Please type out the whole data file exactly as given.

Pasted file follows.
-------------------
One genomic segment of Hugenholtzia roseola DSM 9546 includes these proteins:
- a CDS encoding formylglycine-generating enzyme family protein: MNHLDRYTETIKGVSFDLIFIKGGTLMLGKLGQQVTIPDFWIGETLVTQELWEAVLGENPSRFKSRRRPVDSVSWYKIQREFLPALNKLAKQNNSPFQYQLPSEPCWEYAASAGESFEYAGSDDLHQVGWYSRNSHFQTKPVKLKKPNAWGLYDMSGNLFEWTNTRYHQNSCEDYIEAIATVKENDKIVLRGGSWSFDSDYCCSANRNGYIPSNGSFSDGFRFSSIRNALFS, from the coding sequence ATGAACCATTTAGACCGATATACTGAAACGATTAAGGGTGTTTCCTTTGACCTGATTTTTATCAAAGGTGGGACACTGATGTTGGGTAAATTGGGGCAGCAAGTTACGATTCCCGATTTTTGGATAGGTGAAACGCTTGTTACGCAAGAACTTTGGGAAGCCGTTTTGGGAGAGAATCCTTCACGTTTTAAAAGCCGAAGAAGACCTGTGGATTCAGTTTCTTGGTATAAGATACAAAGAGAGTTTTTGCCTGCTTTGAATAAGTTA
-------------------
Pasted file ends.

One genomic segment of Hugenholtzia roseola DSM 9546 includes these proteins:
- a CDS encoding formylglycine-generating enzyme family protein: MNHLDRYTETIKGVSFDLIFIKGGTLMLGKLGQQVTIPDFWIGETLVTQELWEAVLGENPSRFKSRRRPVDSVSWYKIQREFLPALNKLAKQNNSPFQYQLPSEPCWEYAASAGESFEYAGSDDLHQVGWYSRNSHFQTKPVKLKKPNAWGLYDMSGNLFEWTNTRYHQNSCEDYIEAIATVKENDKIVLRGGSWSFDSDYCCSANRNGYIPSNGSFSDGFRFSSIRNALFS, from the coding sequence ATGAACCATTTAGACCGATATACTGAAACGATTAAGGGTGTTTCCTTTGACCTGATTTTTATCAAAGGTGGGACACTGATGTTGGGTAAATTGGGGCAGCAAGTTACGATTCCCGATTTTTGGATAGGTGAAACGCTTGTTACGCAAGAACTTTGGGAAGCCGTTTTGGGAGAGAATCCTTCACGTTTTAAAAGCCGAAGAAGACCTGTGGATTCAGTTTCTTGGTATAAGATACAAAGAGAGTTTTTGCCTGCTTTGAATAAGTTA